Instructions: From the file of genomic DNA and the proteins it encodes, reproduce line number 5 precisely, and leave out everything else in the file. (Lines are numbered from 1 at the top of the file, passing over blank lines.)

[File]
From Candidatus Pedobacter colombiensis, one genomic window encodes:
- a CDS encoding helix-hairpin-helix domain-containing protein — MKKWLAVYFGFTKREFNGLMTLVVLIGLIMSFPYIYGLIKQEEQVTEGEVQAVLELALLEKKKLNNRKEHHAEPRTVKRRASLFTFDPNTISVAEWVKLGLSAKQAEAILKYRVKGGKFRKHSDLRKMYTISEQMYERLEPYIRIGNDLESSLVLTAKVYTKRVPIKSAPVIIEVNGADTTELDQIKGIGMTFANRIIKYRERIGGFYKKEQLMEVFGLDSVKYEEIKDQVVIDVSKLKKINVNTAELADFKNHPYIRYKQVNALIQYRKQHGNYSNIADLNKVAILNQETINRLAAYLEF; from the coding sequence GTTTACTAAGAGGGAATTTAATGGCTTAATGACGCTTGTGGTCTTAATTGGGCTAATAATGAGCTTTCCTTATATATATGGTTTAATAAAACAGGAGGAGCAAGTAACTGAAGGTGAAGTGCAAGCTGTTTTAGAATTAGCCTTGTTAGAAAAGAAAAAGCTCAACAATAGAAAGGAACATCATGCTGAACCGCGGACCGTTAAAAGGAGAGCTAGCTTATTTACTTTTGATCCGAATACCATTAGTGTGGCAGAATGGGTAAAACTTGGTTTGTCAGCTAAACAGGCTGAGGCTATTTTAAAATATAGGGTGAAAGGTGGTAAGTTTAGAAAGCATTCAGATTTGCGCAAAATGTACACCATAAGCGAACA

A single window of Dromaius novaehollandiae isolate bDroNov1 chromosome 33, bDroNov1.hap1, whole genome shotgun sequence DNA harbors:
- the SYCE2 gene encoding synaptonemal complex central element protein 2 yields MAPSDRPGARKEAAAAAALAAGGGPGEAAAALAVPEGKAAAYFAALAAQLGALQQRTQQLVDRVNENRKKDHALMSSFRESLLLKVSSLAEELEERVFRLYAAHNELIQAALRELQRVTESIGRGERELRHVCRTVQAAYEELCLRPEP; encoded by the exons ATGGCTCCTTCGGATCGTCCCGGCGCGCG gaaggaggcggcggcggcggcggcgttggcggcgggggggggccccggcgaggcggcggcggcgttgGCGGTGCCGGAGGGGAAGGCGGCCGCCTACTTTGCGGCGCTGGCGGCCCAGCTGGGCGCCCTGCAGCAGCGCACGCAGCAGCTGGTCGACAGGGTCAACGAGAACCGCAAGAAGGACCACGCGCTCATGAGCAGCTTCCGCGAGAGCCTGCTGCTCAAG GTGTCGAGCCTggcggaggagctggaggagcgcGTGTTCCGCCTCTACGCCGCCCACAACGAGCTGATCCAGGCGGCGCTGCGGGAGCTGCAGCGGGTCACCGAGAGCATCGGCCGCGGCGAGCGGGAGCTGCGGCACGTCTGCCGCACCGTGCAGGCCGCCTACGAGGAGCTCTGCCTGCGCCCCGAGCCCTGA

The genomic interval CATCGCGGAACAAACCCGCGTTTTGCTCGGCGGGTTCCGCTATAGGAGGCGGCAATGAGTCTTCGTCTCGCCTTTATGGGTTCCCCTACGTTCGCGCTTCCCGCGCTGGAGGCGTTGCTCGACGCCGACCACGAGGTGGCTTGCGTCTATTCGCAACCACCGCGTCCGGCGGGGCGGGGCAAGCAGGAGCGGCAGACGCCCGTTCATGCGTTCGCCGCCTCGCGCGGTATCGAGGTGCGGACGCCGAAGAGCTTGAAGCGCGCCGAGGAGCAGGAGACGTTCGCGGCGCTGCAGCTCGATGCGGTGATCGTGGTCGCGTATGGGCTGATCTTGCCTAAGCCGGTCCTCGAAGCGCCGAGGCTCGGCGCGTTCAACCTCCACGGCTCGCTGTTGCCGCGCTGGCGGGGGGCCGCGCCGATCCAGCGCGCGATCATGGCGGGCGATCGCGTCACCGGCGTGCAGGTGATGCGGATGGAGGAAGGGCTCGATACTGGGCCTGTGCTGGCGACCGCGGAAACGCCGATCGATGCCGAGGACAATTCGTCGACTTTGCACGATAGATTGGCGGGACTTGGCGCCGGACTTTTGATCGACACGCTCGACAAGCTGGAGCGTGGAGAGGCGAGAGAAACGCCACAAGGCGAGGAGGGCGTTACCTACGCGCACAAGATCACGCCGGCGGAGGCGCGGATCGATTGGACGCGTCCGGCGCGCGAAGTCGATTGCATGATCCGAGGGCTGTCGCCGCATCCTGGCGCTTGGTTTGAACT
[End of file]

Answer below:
The genomic interval CATCGCGGAACAAACCCGCGTTTTGCTCGGCGGGTTCCGCTATAGGAGGCGGCAATGAGTCTTCGTCTCGCCTTTATGGGTTCCCCTACGTTCGCGCTTCCCGCGCTGGAGGCGTTGCTCGACGCCGACCACGAGGTGGCTTGCGTCTATTCGCAACCACCGCGTCCGGCGGGGCGGGGCAAGCAGGAGCGGCAGACGCCCGTTCATGCGTTCGCCGCCTCGCGCGGTATCGAGGTGCGGACGCCGAAGAGCTTGAAGCGCGCCGAGGAGCAGGAGACGTTCGCGGCGCTGCAGCTCGATGCGGTGATCGTGGTCGCGTATGGGCTGATCTTGCCTAAGCCGGTCCTCGAAGCGCCGAGGCTCGGCGCGTTCAACCTCCACGGCTCGCTGTTGCCGCGCTGGCGGGGGGCCGCGCCGATCCAGCGCGCGATCATGGCGGGCGATCGCGTCACCGGCGTGCAGGTGATGCGGATGGAGGAAGGGCTCGATACTGGGCCTGTGCTGGCGACCGCGGAAACGCCGATCGATGCCGAGGACAATTCGTCGACTTTGCACGATAGATTGGCGGGACTTGGCGCCGGACTTTTGATCGACACGCTCGACAAGCTGGAGCGTGGAGAGGCGAGAGAAACGCCACAAGGCGAGGAGGGCGTTACCTACGCGCACAAGATCACGCCGGCGGAGGCGCGGATCGATTGGACGCGTCCGGCGCGCGAAGTCGATTGCATGATCCGAGGGCTGTCGCCGCATCCTGGCGCTTGGTTTGAACT